Today’s miscellany.

I think I am getting sick.  I have felt cold and achy all day.  I just hurt.  Of course, both my eldest son and my most affectionate coworker — the one who enveloped me in a big hug when a person on the phone reduced me to tears by screaming at me loud enough that I had to hold the earphones away from my ears — had colds last week.  I love my coworker, a very sweet young woman, and I know her heart is in the right place, and I know she needed to come to work because as temporary workers we do not have paid sick leave and she needs the money, but I really wish she had not hugged me.

I want not to get sick in the hope that I will be called in to work on the other project I have been trained for, and if I’m sick I cannot in good conscience go and expose a bunch of preschoolers to my germs. I know preschools are vectors for all sorts of viruses, and I don’t want to add to that just before everyone goes home for Thanksgiving.  Undoubtedly some of those children are going to go visit their relatives, and Grandma Jo may be recovering from chemo and Cousin Ollie may have HIV,  or Uncle Jerry has to take immunosuppressants because of the heart transplant he had two years ago, or Aunt Shawna has a six-week old baby, any of which could develop serious complications from something as simple as a bad cold. Having a nurse for a mother will make you tend to see not exposing others to illness as being an important civic duty.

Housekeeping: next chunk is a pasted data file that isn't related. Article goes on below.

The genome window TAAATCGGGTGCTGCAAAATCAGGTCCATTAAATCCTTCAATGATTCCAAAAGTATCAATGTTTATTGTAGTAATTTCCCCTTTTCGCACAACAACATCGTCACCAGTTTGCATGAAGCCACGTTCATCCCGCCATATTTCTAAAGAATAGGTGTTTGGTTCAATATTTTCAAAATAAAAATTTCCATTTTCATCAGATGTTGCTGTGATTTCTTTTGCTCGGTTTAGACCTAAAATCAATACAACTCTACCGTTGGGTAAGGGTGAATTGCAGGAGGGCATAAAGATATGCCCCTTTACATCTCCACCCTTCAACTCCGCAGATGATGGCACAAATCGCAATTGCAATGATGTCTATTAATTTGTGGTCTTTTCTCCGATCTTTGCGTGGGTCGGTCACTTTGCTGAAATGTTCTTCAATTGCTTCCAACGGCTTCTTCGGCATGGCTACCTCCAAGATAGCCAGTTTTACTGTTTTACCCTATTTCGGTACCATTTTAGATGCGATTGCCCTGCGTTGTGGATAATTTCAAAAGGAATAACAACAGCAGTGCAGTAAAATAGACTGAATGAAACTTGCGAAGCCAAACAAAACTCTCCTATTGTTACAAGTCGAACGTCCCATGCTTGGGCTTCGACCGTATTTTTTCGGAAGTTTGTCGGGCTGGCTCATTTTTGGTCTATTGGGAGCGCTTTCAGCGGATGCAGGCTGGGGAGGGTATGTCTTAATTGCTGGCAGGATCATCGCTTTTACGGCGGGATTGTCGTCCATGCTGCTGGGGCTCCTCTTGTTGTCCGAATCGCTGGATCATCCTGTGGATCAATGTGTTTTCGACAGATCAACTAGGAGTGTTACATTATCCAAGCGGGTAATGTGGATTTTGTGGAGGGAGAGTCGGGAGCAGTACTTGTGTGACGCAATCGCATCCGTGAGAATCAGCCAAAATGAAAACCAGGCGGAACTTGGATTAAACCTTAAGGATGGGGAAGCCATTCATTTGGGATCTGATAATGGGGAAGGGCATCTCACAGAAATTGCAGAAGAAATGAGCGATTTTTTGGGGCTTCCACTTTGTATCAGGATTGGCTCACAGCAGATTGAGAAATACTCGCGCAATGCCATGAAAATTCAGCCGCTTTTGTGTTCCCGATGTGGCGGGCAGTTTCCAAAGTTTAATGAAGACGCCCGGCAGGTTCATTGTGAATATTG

Usually, not exposing others causes no real pangs.  I mean, I sometimes (not always) hate work, but I hate being sick worse, and if I can stay home and get better sooner I will do so.  (I feel guilty being out of work.  Aside form the money and the fact that having structure in my life is good for me, I always worry about others having to pick up my slack.) The only time when I really was tempted to go into public and expose a large number of people was the year that Return of the King came out.  I had stayed in line to get tickets to the marathon showing of the three movies, as a present for the Not-So-Little-Drummer Boy’s birthday.  (Much to the displeasure of the middle school authorities, I was going to yank him from school the day of the movies — because how often do you get to give your kid such a cool present?  It’s not like we did it all the time, and we definitely took education seriously in our family.)  All well and good, but I came down with the flu that morning. I contemplated just taking a lot of NyQuil and going anyway, but in the end my sense of responsibility won out and I got a family friend to take him. (The NSLDB had had the flu the week before and was well over it, so I was not worried that he was going to infect anyone.) He had a blast, but it was just as well I stayed home: by the time that the Battle for Helm’s Deep was won in the second movie I had a fever of 103, and I no longer cared that I was missing the biggest movie launch since I stood in line for hours for Raiders of the Lost Ark.

For all the troubles that technology has brought (yes, I’m a Luddite, or would be if I did not have this stupid Internet addiction), the ability to work from home is a godsend for a lot of people.  No one has to come into the office and expose all of their coworkers to everything from a cold through the flu or worse. Of course, the fact that people can work from home  is also used to make them work far more hours than is good for them, which may lead to them being more susceptible to getting sick in the first place.